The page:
- Online Lab Model, where “students learn entirely online but travel to a dedicated computer lab to complete their coursework. Adults supervise the lab, but they are not trained teachers.” (6 Models of Blended Learning, 2013),
- Self-Blend Model, which is primarily focused on extending, with online resources, the material taught in the class. In this form the pupils “(…) will attend a traditional school environment, they also opt to supplement their learning through online courses offered remotely. In order for this method of blended learning to be successful, students must be highly self-motivated” (6 Models of Blended Learning, 2013),
- Online Driver Model, which is focused on providing remote learning to students with the material delivered online and the possibility of traditional, individual, meetings to clarify the course content to the students.
Based on the definitions provided above one can safely assume that schools deciding to implement blended learning in the current stage of the coronavirus pandemic have opted for the Rotation Model, as it fits the ever-present possibility of changing the schooling environment.
The challenges of blended learning
Having explained the blended learning approach present at some schools nowadays it is vital to examine the challenges of implementing it first, as seen from the perspective of the author’s school.
The first of these is arguably also the most crucial one, as while moving to blended learning it is important to choose the appropriate Learning Management System (LMS) for the students and teachers to work. There are a lot of such possibilities on the market, and they are tailored for very specific target audiences, but the one which is recommended and used by a lot of educational institutions around the world is Moodle. It seems to be a perfect tool for the job – adaptable and with a long history of development it allows the teachers and students to take part in the courses according to their specific needs. Moodle, as an LMS, provides the teachers with options of conducting classes both remotely and face-to-face, with a significant number of options available to choose and add to the course. It is also the tool that the author’s school has chosen and has been using ever since with moderate success, as it is free to use and implement at any given institution. It can be agreed that the platform has an extensive number of features, but it might also become very difficult to navigate because of the said number of options. In the case of such advanced LMS it is crucial for the administrator to switch off a lot of functions at the beginning as they may be perceived as overwhelming for people who are less familiar with technology. What is more, there is a need for a server administrator to be employed at the school, as updating the Moodle software is quite an arduous process, prone to failures or errors.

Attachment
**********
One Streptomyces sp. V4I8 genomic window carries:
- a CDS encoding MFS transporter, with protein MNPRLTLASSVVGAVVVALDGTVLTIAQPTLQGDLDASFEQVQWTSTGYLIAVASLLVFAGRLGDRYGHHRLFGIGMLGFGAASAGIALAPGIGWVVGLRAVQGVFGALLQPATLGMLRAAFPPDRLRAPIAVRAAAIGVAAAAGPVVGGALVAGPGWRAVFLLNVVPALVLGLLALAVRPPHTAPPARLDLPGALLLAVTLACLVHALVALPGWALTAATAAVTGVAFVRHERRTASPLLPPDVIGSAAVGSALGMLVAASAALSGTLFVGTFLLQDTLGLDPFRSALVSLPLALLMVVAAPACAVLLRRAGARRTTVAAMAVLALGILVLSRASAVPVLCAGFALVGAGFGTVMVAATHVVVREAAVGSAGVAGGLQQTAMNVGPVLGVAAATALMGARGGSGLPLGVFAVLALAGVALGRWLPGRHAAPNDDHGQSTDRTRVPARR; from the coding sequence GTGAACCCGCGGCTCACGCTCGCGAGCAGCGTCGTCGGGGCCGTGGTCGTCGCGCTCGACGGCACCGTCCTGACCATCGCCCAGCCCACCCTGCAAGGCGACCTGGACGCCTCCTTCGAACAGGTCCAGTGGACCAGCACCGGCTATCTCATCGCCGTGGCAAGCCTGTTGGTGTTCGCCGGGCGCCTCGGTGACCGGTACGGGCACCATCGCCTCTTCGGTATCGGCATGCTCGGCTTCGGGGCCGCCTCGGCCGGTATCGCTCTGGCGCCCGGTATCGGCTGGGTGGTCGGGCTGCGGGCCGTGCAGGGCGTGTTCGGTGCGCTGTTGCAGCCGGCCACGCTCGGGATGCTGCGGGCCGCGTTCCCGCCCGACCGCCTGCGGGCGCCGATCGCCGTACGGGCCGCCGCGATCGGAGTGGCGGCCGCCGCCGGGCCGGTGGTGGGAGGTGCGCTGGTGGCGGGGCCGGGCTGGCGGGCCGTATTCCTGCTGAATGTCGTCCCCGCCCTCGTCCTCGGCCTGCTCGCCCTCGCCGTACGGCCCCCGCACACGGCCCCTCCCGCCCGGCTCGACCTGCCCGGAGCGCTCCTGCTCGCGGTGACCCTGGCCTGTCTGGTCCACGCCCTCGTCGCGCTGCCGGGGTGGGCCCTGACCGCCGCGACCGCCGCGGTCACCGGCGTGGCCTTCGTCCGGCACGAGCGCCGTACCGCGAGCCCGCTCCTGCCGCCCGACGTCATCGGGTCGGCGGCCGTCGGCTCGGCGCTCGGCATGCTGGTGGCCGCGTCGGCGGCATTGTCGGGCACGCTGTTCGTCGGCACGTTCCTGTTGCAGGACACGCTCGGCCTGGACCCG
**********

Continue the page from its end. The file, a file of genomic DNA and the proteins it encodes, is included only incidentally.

The next step, namely choosing the video-conferencing tool for the online classes, is also very important. There are a lot of different options available, with Zoom, Teams, Clickmeeting or Google Meet, to name a few. Many schools choose different options, based on their requirements or financial possibilities. From the blended learning experience, it is vital to have the option of creating separate (‘breakout’) rooms during the meeting, as it allows the students to work in smaller groups on a given assignment. What is more, the possibility of sharing audio is crucial, especially in the language classes; equally important is the feature of optimizing screen sharing for not only audio, but also video projection, as sometimes they are used in the classes. Having these two options ready might be crucial to conducting an interesting and engaging lesson.